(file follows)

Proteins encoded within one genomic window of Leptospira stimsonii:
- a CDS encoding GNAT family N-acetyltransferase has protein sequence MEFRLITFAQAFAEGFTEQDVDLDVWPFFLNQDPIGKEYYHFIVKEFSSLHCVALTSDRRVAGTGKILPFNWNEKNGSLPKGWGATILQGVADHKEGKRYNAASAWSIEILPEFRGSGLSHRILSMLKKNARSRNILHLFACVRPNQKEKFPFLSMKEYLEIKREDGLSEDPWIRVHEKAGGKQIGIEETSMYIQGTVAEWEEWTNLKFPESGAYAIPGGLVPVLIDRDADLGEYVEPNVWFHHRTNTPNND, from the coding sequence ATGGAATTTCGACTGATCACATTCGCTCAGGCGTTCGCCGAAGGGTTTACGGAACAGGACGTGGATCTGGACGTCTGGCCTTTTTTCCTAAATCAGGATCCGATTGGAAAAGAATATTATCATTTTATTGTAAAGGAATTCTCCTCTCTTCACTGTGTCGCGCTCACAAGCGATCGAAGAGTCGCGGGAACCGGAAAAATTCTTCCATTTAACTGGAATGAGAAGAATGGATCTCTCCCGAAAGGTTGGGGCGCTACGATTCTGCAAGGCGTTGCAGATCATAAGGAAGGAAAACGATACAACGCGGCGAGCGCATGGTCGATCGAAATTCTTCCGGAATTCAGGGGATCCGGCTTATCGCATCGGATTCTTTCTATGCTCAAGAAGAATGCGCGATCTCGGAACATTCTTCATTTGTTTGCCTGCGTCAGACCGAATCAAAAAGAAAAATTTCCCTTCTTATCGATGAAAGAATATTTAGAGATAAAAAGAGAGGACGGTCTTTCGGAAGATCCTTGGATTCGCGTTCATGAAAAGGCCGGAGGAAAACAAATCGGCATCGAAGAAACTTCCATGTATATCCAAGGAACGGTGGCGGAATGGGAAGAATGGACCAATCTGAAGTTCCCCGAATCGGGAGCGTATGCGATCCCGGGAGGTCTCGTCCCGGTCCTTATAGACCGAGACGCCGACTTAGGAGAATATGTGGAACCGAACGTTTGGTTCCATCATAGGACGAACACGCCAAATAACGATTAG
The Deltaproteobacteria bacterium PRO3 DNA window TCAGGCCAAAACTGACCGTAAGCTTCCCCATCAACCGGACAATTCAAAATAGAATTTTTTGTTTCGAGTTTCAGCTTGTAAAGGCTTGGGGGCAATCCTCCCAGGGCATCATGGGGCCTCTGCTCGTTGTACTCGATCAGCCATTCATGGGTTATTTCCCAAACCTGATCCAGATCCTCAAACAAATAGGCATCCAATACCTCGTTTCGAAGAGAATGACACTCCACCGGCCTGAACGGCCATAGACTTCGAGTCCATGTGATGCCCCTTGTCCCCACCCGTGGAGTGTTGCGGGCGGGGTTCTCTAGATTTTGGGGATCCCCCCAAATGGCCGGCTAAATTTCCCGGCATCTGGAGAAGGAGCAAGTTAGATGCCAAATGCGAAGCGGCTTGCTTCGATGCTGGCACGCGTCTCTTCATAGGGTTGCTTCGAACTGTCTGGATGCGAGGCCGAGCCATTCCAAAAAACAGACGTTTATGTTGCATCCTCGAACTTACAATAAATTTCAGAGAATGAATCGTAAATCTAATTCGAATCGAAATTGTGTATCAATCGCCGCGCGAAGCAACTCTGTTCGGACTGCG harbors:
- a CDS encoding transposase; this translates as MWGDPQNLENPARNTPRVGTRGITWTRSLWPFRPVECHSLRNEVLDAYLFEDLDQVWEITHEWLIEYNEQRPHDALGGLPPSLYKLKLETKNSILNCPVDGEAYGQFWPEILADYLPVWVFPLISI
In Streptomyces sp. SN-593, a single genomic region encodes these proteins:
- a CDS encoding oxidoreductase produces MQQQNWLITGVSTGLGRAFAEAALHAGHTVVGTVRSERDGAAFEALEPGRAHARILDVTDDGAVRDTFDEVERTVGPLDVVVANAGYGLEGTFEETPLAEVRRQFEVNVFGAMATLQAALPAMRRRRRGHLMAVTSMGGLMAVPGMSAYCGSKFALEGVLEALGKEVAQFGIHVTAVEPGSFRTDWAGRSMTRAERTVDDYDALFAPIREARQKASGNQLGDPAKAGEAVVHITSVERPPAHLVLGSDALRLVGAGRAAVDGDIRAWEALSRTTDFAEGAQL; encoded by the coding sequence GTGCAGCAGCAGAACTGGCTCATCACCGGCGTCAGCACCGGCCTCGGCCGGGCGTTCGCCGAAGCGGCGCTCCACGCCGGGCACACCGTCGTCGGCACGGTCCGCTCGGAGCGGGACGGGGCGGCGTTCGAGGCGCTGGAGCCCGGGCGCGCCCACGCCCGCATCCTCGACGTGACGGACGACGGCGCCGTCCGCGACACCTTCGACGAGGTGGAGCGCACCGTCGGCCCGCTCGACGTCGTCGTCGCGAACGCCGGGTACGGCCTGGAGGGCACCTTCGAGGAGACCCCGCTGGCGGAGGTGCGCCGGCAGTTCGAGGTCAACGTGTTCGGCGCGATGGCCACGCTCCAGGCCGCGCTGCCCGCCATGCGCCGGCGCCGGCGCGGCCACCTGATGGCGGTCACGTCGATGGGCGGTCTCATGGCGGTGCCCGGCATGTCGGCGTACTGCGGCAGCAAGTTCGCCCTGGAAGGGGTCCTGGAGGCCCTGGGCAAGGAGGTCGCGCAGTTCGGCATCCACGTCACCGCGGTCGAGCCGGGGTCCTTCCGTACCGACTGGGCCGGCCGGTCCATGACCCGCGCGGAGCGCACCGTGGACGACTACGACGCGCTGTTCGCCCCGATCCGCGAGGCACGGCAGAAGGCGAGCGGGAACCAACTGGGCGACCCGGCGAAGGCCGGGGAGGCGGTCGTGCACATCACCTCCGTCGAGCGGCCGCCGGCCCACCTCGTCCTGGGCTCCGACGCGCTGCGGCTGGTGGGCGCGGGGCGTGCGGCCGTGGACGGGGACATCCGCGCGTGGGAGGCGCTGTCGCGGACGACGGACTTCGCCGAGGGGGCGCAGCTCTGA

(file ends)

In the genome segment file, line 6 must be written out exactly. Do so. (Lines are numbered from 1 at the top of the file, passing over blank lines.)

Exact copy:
- a CDS encoding oxidoreductase produces MQQQNWLITGVSTGLGRAFAEAALHAGHTVVGTVRSERDGAAFEALEPGRAHARILDVTDDGAVRDTFDEVERTVGPLDVVVANAGYGLEGTFEETPLAEVRRQFEVNVFGAMATLQAALPAMRRRRRGHLMAVTSMGGLMAVPGMSAYCGSKFALEGVLEALGKEVAQFGIHVTAVEPGSFRTDWAGRSMTRAERTVDDYDALFAPIREARQKASGNQLGDPAKAGEAVVHITSVERPPAHLVLGSDALRLVGAGRAAVDGDIRAWEALSRTTDFAEGAQL; encoded by the coding sequence GTGCAGCAGCAGAACTGGCTCATCACCGGCGTCAGCACCGGCCTCGGCCGGGCGTTCGCCGAAGCGGCGCTCCACGCCGGGCACACCGTCGTCGGCACGGTCCGCTCGGAGCGGGACGGGGCGGCGTTCGAGGCGCTGGAGCCCGGGCGCGCCCACGCCCGCATCCTCGACGTGACGGACGACGGCGCCGTCCGCGACACCTTCGACGAGGTGGAGCGCACCGTCGGCCCGCTCGACGTCGTCGTCGCGAACGCCGGGTACGGCCTGGAGGGCACCTTCGAGGAGACCCCGCTGGCGGAGGTGCGCCGGCAGTTCGAGGTCAACGTGTTCGGCGCGATGGCCACGCTCCAGGCCGCGCTGCCCGCCATGCGCCGGCGCCGGCGCGGCCACCTGATGGCGGTCACGTCGATGGGCGGTCTCATGGCGGTGCCCGGCATGTCGGCGTACTGCGGCAGCAAGTTCGCCCTGGAAGGGGTCCTGGAGGCCCTGGGCAAGGAGGTCGCGCAGTTCGGCATCCACGTCACCGCGGTCGAGCCGGGGTCCTTCCGTACCGACTGGGCCGGCCGGTCCATGACCCGCGCGGAGCGCACCGTGGACGACTACGACGCGCTGTTCGCCCCGATCCGCGAGGCACGGCAGAAGGCGAGCGGGAACCAACTGGGCGACCCGGCGAAGGCCGGGGAGGCGGTCGTGCACATCACCTCCGTCGAGCGGCCGCCGGCCCACCTCGTCCTGGGCTCCGACGCGCTGCGGCTGGTGGGCGCGGGGCGTGCGGCCGTGGACGGGGACATCCGCGCGTGGGAGGCGCTGTCGCGGACGACGGACTTCGCCGAGGGGGCGCAGCTCTGA